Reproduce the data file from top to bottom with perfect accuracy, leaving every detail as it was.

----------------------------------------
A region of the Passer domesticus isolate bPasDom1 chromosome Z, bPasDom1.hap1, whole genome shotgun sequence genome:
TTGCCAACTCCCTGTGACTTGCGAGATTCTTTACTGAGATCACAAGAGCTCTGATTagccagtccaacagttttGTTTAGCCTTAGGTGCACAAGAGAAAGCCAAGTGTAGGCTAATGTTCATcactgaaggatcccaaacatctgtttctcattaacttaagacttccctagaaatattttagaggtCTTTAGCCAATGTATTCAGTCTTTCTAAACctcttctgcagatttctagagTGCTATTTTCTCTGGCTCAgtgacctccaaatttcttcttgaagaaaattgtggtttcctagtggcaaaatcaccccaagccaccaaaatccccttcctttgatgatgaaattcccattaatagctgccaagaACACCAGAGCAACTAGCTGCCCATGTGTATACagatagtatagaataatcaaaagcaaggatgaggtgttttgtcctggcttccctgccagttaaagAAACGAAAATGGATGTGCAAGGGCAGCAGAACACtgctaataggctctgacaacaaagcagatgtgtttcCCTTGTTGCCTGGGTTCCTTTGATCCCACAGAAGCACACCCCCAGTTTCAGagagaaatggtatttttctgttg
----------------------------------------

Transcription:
A region of the Passer domesticus isolate bPasDom1 chromosome Z, bPasDom1.hap1, whole genome shotgun sequence genome:
TTGCCAACTCCCTGTGACTTGCGAGATTCTTTACTGAGATCACAAGAGCTCTGATTagccagtccaacagttttGTTTAGCCTTAGGTGCACAAGAGAAAGCCAAGTGTAGGCTAATGTTCATcactgaaggatcccaaacatctgtttctcattaacttaagacttccctagaaatattttagaggtCTTTAGCCAATGTATTCAGTCTTTCTAAACctcttctgcagatttctagagTGCTATTTTCTCTGGCTCAgtgacctccaaatttcttcttgaagaaaattgtggtttcctagtggcaaaatcaccccaagccaccaaaatccccttcctttgatgatgaaattcccattaatagctgccaagaACACCAGAGCAACTAGCTGCCCATGTGTATACagatagtatagaataatcaaaagcaaggatgaggtgttttgtcctggcttccctgccagttaaagAAACGAAAATGGATGTGCAAGGGCAGCAGAACACtgctaataggctctgacaacaaagcagatgtgtttcCCTTGTTGCCTGGGTTCCTTTGATCCCACAGAAGCACACCCCCAGTTTCAGagagaaatggtatttttctgttg